Indy’s new downtown library

December 9, 2007 at 8:52 pm 1 comment

The Indianapolis Central Library opened today in downtown Indy, and The Indy Star gave its front page to a review by architecture critic Lawrence W. Cheek.

He finds the library astonishingly well done, despite budget overruns and delays. But I thought his discussion of the purpose of the library’s glass atrium may be applicable to what has been happening in Fort Wayne:

It’s 7,000 prodigiously expensive square feet that could have translated into tons of new books. It might inspire people to feel good about themselves, or about Indianapolis, but what does it have to do with the mission of a library?

Here’s where the future comes into play. When we can do any research on a laptop at home in the den, and download e-books that are as readable as ink on paper — almost at hand right now — then the public library becomes irrelevant unless it works as a place that generates community, a church of information where people come for interactive enlightenment.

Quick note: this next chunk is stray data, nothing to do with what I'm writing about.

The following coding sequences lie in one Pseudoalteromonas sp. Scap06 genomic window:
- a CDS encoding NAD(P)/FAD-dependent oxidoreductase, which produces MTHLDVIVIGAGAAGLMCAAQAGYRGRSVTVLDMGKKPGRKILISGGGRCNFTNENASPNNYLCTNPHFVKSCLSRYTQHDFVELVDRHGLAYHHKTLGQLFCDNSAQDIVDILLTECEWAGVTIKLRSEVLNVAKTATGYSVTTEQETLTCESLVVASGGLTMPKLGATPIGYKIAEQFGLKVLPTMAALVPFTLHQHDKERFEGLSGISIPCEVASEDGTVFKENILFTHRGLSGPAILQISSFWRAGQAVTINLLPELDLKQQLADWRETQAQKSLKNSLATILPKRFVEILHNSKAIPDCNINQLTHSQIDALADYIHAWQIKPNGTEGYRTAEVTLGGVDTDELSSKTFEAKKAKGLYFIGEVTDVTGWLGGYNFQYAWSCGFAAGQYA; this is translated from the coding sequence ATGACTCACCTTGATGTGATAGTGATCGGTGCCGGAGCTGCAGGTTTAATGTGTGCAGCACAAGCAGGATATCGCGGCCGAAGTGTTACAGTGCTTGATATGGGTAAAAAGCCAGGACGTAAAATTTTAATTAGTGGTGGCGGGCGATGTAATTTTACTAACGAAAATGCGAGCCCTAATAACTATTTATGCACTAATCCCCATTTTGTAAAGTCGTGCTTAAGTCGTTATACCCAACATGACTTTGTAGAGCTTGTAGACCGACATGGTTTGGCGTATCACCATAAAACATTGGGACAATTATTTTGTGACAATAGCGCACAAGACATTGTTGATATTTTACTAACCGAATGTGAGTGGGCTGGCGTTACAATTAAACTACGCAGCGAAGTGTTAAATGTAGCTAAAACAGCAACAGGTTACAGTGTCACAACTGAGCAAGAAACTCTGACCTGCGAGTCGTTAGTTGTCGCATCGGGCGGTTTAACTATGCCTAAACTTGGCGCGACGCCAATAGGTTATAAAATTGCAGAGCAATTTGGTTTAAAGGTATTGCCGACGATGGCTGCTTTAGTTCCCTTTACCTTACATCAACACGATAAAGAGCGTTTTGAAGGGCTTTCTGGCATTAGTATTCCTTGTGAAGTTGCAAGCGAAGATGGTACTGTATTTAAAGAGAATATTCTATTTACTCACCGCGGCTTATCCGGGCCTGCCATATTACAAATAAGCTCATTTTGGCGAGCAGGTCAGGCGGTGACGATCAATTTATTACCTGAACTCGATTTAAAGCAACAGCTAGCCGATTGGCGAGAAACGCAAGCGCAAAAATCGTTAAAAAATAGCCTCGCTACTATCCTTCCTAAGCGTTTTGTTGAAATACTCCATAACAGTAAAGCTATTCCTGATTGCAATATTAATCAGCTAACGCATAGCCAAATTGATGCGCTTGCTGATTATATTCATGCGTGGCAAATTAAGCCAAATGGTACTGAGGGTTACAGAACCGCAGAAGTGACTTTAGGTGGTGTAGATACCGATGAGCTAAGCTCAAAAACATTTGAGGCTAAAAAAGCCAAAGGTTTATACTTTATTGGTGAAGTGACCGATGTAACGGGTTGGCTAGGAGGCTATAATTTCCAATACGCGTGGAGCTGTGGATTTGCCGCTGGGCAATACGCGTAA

Read his article here.

I think Fort Wayne’s downtown library and Harrison Square show that “generating community” is not only important, but entirely achievable. Fort Wayne’s library, although certainly not as ambitious as Indy’s, is already a hub of activity. Our town seems ready to embrace everything a revitalized downtown can offer.

More links:

The Indy Star’s Central Library coverage.

Cheek critiques the Seattle Central Library — and shows he can retract premature praise.

The main Web page for the Indy Central Library.

— Jon Swerens

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Entry filed under: Architecture, Jon Swerens, Urbanism. Tags: , , , .

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1 Comment

  • 1. Eric White  |  December 18, 2007 at 9:08 pm

    Last March I was in Indy for some training and I had a chance to briefly see the outside of this expansion. I was not impressed with the addition from an integrations standpoint. It looks out of place and doesn’t mesh well with the original structure.

    It almost looks as if the designers focused more on abstract design instead of functionality and usability.


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